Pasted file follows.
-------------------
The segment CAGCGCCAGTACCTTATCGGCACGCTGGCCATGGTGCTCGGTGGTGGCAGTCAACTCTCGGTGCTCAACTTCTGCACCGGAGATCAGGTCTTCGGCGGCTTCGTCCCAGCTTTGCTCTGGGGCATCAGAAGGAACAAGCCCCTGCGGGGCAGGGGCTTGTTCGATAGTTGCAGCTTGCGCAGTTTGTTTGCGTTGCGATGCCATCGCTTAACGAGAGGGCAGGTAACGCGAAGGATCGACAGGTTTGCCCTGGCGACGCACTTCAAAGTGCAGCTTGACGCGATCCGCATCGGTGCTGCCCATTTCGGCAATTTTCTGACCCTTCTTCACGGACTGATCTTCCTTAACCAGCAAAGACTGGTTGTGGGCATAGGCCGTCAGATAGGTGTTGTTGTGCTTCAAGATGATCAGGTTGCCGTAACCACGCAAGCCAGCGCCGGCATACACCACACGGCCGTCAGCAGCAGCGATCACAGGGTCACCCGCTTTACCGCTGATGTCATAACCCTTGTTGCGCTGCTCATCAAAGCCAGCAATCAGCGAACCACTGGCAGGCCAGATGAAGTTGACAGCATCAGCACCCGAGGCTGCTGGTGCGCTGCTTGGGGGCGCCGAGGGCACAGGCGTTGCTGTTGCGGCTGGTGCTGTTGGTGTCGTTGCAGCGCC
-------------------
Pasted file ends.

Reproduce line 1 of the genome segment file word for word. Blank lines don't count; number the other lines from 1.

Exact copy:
The segment CAGCGCCAGTACCTTATCGGCACGCTGGCCATGGTGCTCGGTGGTGGCAGTCAACTCTCGGTGCTCAACTTCTGCACCGGAGATCAGGTCTTCGGCGGCTTCGTCCCAGCTTTGCTCTGGGGCATCAGAAGGAACAAGCCCCTGCGGGGCAGGGGCTTGTTCGATAGTTGCAGCTTGCGCAGTTTGTTTGCGTTGCGATGCCATCGCTTAACGAGAGGGCAGGTAACGCGAAGGATCGACAGGTTTGCCCTGGCGACGCACTTCAAAGTGCAGCTTGACGCGATCCGCATCGGTGCTGCCCATTTCGGCAATTTTCTGACCCTTCTTCACGGACTGATCTTCCTTAACCAGCAAAGACTGGTTGTGGGCATAGGCCGTCAGATAGGTGTTGTTGTGCTTCAAGATGATCAGGTTGCCGTAACCACGCAAGCCAGCGCCGGCATACACCACACGGCCGTCAGCAGCAGCGATCACAGGGTCACCCGCTTTACCGCTGATGTCATAACCCTTGTTGCGCTGCTCATCAAAGCCAGCAATCAGCGAACCACTGGCAGGCCAGATGAAGTTGACAGCATCAGCACCCGAGGCTGCTGGTGCGCTGCTTGGGGGCGCCGAGGGCACAGGCGTTGCTGTTGCGGCTGGTGCTGTTGGTGTCGTTGCAGCGCC